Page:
The success of functional endoscopic sinus surgery (FESS) often depends on patient selection and expectations, according to several experts.
Explore This IssueAugust 2008
As otolaryngologists know, FESS is typically not a cure for chronic sinus disease. More often, it is a tool that helps long-term medications work more effectively. The mission is to make certain that patients understand and accept the surgery’s limitations. ENT Today conducted separate phone interviews with experts who presented a panel on FESS surgery failure at recent Triological Society section meetings. In the interviews, they discussed the reasons for FESS failure, predictive factors, preventive strategies, and ways to proceed after the surgery fails.
Goals of Sinus Surgery
I define the goals as symptom improvement and improvement of the disease itself, said John DelGaudio, MD, Associate Professor of Otolaryngology and Chief of Rhinology and Sinus Surgery at Emory University School of Medicine in Atlanta. If you take those things into account, failure can occur for different reasons.
Michael J. Sillers, MD, Director of the Alabama Nasal and Sinus Center in Birmingham, said that the surgery is considered unsuccessful if the patient has persistence, recurrence, or worsening of sinus symptoms or disease after sinus surgery.
Incomplete surgery, scar tissue formation, discontinuation of medical therapy, or disease progression can be reasons for FESS failure, Dr. Sillers said. Surgery can’t halt the natural history of the disease, so the precise role of surgery needs to be clearly understood.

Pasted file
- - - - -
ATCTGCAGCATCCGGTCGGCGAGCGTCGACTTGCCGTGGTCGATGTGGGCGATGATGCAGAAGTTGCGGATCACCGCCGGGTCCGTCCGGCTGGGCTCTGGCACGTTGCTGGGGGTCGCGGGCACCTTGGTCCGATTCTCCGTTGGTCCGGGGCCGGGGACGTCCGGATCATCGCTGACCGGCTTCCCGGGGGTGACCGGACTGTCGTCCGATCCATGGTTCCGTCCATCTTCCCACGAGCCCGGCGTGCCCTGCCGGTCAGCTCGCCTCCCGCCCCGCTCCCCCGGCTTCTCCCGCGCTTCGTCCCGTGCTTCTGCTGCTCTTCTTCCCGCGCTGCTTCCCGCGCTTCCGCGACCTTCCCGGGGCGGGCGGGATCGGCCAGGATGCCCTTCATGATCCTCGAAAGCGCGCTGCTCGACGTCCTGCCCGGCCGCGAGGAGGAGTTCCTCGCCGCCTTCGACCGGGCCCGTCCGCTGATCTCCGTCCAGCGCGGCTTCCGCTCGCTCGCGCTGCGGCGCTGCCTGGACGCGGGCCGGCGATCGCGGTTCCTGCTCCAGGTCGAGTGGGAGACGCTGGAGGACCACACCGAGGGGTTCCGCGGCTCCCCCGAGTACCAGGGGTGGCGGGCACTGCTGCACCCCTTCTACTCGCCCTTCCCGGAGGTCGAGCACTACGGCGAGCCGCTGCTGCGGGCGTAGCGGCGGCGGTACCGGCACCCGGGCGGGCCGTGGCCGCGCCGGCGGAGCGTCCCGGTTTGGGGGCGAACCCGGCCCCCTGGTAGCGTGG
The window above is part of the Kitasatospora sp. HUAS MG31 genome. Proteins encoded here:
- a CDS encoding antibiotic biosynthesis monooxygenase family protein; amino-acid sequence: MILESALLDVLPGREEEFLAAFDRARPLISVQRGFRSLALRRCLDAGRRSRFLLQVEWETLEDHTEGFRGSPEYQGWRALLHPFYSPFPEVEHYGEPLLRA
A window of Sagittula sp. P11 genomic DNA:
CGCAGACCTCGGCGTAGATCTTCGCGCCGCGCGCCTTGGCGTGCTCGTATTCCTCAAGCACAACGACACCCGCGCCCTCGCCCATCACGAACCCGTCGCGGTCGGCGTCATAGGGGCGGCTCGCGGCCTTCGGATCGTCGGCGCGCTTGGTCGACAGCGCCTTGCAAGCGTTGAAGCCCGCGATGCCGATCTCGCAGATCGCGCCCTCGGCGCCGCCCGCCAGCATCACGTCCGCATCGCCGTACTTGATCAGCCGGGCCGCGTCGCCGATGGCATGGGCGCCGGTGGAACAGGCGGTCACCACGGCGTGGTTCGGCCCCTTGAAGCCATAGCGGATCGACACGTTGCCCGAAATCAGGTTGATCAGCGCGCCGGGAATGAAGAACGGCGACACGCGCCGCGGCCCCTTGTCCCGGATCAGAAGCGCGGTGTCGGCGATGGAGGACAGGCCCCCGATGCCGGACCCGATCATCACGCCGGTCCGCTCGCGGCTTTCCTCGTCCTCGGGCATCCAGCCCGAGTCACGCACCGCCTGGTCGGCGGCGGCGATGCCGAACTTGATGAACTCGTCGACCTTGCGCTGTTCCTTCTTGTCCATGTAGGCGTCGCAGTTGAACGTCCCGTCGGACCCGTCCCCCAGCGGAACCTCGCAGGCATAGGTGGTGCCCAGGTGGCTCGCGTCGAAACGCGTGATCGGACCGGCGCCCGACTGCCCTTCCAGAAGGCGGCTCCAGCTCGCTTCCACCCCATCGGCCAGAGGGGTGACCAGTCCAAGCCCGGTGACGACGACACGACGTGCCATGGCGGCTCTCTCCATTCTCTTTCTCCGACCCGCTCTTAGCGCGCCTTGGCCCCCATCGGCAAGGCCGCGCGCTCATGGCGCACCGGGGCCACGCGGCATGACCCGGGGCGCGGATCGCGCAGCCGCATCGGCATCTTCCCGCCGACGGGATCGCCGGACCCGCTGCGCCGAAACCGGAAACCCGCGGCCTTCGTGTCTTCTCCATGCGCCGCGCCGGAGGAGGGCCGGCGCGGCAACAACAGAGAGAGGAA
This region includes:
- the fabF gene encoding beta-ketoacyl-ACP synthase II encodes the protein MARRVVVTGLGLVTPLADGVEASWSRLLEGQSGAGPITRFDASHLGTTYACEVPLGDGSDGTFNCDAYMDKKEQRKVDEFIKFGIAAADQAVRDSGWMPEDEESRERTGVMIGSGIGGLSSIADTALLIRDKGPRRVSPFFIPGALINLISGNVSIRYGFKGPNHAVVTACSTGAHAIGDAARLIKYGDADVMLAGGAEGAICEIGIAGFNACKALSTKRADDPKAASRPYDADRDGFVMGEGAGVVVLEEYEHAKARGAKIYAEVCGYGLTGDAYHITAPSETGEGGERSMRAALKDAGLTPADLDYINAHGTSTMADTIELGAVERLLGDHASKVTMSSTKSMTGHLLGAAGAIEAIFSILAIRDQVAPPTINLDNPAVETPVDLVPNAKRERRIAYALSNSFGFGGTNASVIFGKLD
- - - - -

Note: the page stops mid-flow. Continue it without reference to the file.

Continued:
FESS would be considered unsuccessful if after surgery, the patient still has symptoms that influence the quality of life and still has objective disease as documented by the exam or CT scan, said Stilianos Kountakis, MD, PhD, Vice Chair of Otolaryngology at Medical College of Georgia in Augusta, where he is Co-Director of Rhinology-Sinus Surgery. The main issue is how the patient feels, though, he stressed. I’m not treating the imaging study, I’m treating the patient, he said.
Dr. Kountakis agreed with Drs. DelGaudio and Sillers that an important first step is to understand the underlying problem. There are many different reasons for chronic rhinosinusitis, he said. Most of the time it’s not an infection, but inflammation due to several causes. Allergic rhinitis in patients with chronic rhinosinusitis should be treated appropriately to minimize all sources of sinonasal inflammation. Patients with allergic fungal rhinosinusitis require surgery to remove the fungal debris, and they require aggressive medical management afterward. Bacteria in the sinuses that produce toxins can cause severe inflammation. Others may have a genetic predisposition to sinus disease, as in patients with asthma.
-Brent Senior, MD
Patient Selection and Counseling
Helping patients understand the nature of [sinus] disease is a critical component of preventing their disappointment in FESS, said Brent Senior, MD, Chief of Rhinology, Allergy, and Sinus Surgery at the University of North Carolina in Chapel Hill. It’s critical for patients to understand that chronic sinus disease is a disease that is always with you, that it can wax and wane in severity. Surgery can make it a milder disease to live with, but it does not necessarily cure the sinus disease.